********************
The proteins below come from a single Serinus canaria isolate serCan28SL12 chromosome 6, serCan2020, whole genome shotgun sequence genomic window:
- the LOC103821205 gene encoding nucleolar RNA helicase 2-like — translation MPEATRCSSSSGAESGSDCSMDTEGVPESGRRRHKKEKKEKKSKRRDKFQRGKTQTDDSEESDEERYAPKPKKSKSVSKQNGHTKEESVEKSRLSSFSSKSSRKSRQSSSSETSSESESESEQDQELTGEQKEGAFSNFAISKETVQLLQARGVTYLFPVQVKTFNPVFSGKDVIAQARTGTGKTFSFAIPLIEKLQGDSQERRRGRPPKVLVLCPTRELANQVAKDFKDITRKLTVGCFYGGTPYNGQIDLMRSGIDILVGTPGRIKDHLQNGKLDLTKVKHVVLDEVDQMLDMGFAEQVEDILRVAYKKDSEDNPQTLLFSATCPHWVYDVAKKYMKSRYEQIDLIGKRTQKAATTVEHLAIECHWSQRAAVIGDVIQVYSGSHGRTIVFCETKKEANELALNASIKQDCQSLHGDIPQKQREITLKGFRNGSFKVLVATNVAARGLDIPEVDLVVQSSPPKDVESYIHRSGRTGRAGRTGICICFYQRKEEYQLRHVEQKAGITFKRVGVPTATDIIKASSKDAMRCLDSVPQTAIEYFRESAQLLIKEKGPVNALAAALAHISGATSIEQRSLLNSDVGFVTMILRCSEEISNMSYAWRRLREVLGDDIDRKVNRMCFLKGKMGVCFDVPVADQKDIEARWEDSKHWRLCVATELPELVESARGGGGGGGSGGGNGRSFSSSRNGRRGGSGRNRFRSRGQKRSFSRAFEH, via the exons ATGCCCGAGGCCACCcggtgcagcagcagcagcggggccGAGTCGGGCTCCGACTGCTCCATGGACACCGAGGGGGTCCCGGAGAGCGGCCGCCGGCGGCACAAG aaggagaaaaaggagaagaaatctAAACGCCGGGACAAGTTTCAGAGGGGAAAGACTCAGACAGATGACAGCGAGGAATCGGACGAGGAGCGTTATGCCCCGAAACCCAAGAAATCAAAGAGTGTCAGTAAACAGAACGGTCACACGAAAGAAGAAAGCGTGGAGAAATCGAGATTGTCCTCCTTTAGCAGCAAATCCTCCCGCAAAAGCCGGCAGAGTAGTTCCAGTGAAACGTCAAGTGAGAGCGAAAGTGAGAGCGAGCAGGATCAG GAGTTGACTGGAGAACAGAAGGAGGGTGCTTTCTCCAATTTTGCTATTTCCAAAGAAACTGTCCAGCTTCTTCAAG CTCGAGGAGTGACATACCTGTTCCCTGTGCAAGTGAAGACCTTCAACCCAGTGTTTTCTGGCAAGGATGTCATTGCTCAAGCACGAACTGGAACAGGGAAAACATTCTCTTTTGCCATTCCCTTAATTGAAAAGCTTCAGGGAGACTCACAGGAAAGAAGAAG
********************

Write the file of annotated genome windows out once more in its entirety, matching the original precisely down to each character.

The proteins below come from a single Serinus canaria isolate serCan28SL12 chromosome 6, serCan2020, whole genome shotgun sequence genomic window:
- the LOC103821205 gene encoding nucleolar RNA helicase 2-like — translation MPEATRCSSSSGAESGSDCSMDTEGVPESGRRRHKKEKKEKKSKRRDKFQRGKTQTDDSEESDEERYAPKPKKSKSVSKQNGHTKEESVEKSRLSSFSSKSSRKSRQSSSSETSSESESESEQDQELTGEQKEGAFSNFAISKETVQLLQARGVTYLFPVQVKTFNPVFSGKDVIAQARTGTGKTFSFAIPLIEKLQGDSQERRRGRPPKVLVLCPTRELANQVAKDFKDITRKLTVGCFYGGTPYNGQIDLMRSGIDILVGTPGRIKDHLQNGKLDLTKVKHVVLDEVDQMLDMGFAEQVEDILRVAYKKDSEDNPQTLLFSATCPHWVYDVAKKYMKSRYEQIDLIGKRTQKAATTVEHLAIECHWSQRAAVIGDVIQVYSGSHGRTIVFCETKKEANELALNASIKQDCQSLHGDIPQKQREITLKGFRNGSFKVLVATNVAARGLDIPEVDLVVQSSPPKDVESYIHRSGRTGRAGRTGICICFYQRKEEYQLRHVEQKAGITFKRVGVPTATDIIKASSKDAMRCLDSVPQTAIEYFRESAQLLIKEKGPVNALAAALAHISGATSIEQRSLLNSDVGFVTMILRCSEEISNMSYAWRRLREVLGDDIDRKVNRMCFLKGKMGVCFDVPVADQKDIEARWEDSKHWRLCVATELPELVESARGGGGGGGSGGGNGRSFSSSRNGRRGGSGRNRFRSRGQKRSFSRAFEH, via the exons ATGCCCGAGGCCACCcggtgcagcagcagcagcggggccGAGTCGGGCTCCGACTGCTCCATGGACACCGAGGGGGTCCCGGAGAGCGGCCGCCGGCGGCACAAG aaggagaaaaaggagaagaaatctAAACGCCGGGACAAGTTTCAGAGGGGAAAGACTCAGACAGATGACAGCGAGGAATCGGACGAGGAGCGTTATGCCCCGAAACCCAAGAAATCAAAGAGTGTCAGTAAACAGAACGGTCACACGAAAGAAGAAAGCGTGGAGAAATCGAGATTGTCCTCCTTTAGCAGCAAATCCTCCCGCAAAAGCCGGCAGAGTAGTTCCAGTGAAACGTCAAGTGAGAGCGAAAGTGAGAGCGAGCAGGATCAG GAGTTGACTGGAGAACAGAAGGAGGGTGCTTTCTCCAATTTTGCTATTTCCAAAGAAACTGTCCAGCTTCTTCAAG CTCGAGGAGTGACATACCTGTTCCCTGTGCAAGTGAAGACCTTCAACCCAGTGTTTTCTGGCAAGGATGTCATTGCTCAAGCACGAACTGGAACAGGGAAAACATTCTCTTTTGCCATTCCCTTAATTGAAAAGCTTCAGGGAGACTCACAGGAAAGAAGAAG